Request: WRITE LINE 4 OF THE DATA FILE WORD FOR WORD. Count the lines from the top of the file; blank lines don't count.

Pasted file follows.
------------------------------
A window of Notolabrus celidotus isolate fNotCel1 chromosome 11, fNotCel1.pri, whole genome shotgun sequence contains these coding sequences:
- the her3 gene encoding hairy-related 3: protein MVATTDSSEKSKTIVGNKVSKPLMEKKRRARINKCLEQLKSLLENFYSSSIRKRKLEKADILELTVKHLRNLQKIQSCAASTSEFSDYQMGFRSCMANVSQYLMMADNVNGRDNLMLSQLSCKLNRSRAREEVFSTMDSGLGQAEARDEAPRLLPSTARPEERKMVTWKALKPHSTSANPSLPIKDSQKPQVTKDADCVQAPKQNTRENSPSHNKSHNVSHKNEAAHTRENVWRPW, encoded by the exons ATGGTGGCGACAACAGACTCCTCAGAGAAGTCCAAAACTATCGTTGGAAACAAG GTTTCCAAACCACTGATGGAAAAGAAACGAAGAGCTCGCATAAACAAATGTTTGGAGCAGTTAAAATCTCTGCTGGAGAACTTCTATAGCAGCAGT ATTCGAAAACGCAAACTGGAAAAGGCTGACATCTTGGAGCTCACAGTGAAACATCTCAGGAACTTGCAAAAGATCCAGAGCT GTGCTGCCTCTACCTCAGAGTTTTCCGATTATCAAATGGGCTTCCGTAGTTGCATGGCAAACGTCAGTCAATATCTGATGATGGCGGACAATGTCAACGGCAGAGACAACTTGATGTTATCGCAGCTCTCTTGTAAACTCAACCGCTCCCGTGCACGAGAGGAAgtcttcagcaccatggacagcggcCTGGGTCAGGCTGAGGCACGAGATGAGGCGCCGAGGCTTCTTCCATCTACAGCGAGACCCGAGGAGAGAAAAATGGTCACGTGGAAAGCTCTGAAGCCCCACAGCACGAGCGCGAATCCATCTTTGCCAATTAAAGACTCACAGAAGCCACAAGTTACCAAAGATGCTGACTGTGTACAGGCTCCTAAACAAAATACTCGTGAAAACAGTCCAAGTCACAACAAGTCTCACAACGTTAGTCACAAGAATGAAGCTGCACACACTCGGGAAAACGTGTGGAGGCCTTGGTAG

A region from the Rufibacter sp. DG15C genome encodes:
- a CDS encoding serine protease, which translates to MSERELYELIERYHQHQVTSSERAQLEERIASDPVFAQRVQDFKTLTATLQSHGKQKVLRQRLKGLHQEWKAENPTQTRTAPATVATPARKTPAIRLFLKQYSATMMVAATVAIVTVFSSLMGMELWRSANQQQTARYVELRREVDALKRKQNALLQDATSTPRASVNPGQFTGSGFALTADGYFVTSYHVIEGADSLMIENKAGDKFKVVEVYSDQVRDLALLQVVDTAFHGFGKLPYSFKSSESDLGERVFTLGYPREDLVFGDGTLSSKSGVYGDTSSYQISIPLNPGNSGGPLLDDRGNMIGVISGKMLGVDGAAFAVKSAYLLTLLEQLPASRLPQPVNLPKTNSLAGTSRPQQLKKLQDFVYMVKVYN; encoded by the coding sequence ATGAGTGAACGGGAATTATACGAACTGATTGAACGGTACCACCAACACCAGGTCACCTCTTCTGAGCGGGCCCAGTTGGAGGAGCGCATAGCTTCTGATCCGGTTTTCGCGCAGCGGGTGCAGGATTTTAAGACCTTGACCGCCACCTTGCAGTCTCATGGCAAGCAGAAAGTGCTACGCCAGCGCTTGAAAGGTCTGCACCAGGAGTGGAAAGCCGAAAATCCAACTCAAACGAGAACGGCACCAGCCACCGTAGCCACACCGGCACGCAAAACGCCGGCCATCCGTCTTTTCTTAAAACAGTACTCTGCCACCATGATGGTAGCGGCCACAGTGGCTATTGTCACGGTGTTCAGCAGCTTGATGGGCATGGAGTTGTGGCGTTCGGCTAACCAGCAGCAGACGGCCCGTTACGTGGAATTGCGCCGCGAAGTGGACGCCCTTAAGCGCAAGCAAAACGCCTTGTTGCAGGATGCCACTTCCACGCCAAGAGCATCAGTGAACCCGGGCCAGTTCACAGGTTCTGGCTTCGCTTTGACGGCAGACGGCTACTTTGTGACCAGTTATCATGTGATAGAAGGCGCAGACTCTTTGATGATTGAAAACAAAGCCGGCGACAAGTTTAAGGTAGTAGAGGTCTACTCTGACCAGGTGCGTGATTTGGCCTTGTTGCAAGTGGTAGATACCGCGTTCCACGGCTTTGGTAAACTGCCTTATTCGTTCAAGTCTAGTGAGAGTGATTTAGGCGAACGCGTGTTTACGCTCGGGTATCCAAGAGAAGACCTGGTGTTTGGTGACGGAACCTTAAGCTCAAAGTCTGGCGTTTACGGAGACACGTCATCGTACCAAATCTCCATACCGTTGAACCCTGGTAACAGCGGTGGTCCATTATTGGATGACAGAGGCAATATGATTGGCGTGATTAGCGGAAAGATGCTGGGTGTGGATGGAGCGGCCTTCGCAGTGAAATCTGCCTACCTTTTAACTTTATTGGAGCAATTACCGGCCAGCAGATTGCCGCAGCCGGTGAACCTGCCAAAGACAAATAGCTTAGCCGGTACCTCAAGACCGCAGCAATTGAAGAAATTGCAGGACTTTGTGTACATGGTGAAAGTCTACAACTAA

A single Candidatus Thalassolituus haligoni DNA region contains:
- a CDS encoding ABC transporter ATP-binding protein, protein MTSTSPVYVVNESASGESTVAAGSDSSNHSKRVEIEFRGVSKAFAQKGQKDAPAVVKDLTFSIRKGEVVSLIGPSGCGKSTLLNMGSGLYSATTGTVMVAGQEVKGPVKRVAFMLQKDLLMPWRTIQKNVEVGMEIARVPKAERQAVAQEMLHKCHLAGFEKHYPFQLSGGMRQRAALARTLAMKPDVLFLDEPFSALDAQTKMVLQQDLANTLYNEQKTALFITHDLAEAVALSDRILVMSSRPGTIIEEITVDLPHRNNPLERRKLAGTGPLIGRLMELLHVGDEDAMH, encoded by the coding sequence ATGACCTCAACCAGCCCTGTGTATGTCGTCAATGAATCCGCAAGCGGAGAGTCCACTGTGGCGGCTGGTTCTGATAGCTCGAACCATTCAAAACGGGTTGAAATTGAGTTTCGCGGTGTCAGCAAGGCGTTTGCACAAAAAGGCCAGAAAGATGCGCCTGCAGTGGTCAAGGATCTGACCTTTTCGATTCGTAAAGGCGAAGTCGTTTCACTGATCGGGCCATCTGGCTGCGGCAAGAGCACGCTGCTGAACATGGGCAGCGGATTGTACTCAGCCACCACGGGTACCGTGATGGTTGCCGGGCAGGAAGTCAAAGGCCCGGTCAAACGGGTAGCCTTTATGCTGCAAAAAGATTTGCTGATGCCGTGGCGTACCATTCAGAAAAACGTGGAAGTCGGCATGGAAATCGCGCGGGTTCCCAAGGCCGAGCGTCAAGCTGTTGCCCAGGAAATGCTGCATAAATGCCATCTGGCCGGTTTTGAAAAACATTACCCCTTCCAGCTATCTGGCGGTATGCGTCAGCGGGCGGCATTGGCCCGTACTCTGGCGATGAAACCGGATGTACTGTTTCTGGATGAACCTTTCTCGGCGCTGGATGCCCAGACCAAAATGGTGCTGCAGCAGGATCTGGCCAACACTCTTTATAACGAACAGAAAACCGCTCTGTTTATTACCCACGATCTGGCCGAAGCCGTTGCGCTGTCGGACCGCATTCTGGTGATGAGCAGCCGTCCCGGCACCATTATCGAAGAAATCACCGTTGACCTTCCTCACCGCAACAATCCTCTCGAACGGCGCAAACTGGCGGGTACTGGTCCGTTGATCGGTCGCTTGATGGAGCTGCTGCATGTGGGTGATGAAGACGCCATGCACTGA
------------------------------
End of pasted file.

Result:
- a CDS encoding serine protease, which translates to MSERELYELIERYHQHQVTSSERAQLEERIASDPVFAQRVQDFKTLTATLQSHGKQKVLRQRLKGLHQEWKAENPTQTRTAPATVATPARKTPAIRLFLKQYSATMMVAATVAIVTVFSSLMGMELWRSANQQQTARYVELRREVDALKRKQNALLQDATSTPRASVNPGQFTGSGFALTADGYFVTSYHVIEGADSLMIENKAGDKFKVVEVYSDQVRDLALLQVVDTAFHGFGKLPYSFKSSESDLGERVFTLGYPREDLVFGDGTLSSKSGVYGDTSSYQISIPLNPGNSGGPLLDDRGNMIGVISGKMLGVDGAAFAVKSAYLLTLLEQLPASRLPQPVNLPKTNSLAGTSRPQQLKKLQDFVYMVKVYN; encoded by the coding sequence ATGAGTGAACGGGAATTATACGAACTGATTGAACGGTACCACCAACACCAGGTCACCTCTTCTGAGCGGGCCCAGTTGGAGGAGCGCATAGCTTCTGATCCGGTTTTCGCGCAGCGGGTGCAGGATTTTAAGACCTTGACCGCCACCTTGCAGTCTCATGGCAAGCAGAAAGTGCTACGCCAGCGCTTGAAAGGTCTGCACCAGGAGTGGAAAGCCGAAAATCCAACTCAAACGAGAACGGCACCAGCCACCGTAGCCACACCGGCACGCAAAACGCCGGCCATCCGTCTTTTCTTAAAACAGTACTCTGCCACCATGATGGTAGCGGCCACAGTGGCTATTGTCACGGTGTTCAGCAGCTTGATGGGCATGGAGTTGTGGCGTTCGGCTAACCAGCAGCAGACGGCCCGTTACGTGGAATTGCGCCGCGAAGTGGACGCCCTTAAGCGCAAGCAAAACGCCTTGTTGCAGGATGCCACTTCCACGCCAAGAGCATCAGTGAACCCGGGCCAGTTCACAGGTTCTGGCTTCGCTTTGACGGCAGACGGCTACTTTGTGACCAGTTATCATGTGATAGAAGGCGCAGACTCTTTGATGATTGAAAACAAAGCCGGCGACAAGTTTAAGGTAGTAGAGGTCTACTCTGACCAGGTGCGTGATTTGGCCTTGTTGCAAGTGGTAGATACCGCGTTCCACGGCTTTGGTAAACTGCCTTATTCGTTCAAGTCTAGTGAGAGTGATTTAGGCGAACGCGTGTTTACGCTCGGGTATCCAAGAGAAGACCTGGTGTTTGGTGACGGAACCTTAAGCTCAAAGTCTGGCGTTTACGGAGACACGTCATCGTACCAAATCTCCATACCGTTGAACCCTGGTAACAGCGGTGGTCCATTATTGGATGACAGAGGCAATATGATTGGCGTGATTAGCGGAAAGATGCTGGGTGTGGATGGAGCGGCCTTCGCAGTGAAATCTGCCTACCTTTTAACTTTATTGGAGCAATTACCGGCCAGCAGATTGCCGCAGCCGGTGAACCTGCCAAAGACAAATAGCTTAGCCGGTACCTCAAGACCGCAGCAATTGAAGAAATTGCAGGACTTTGTGTACATGGTGAAAGTCTACAACTAA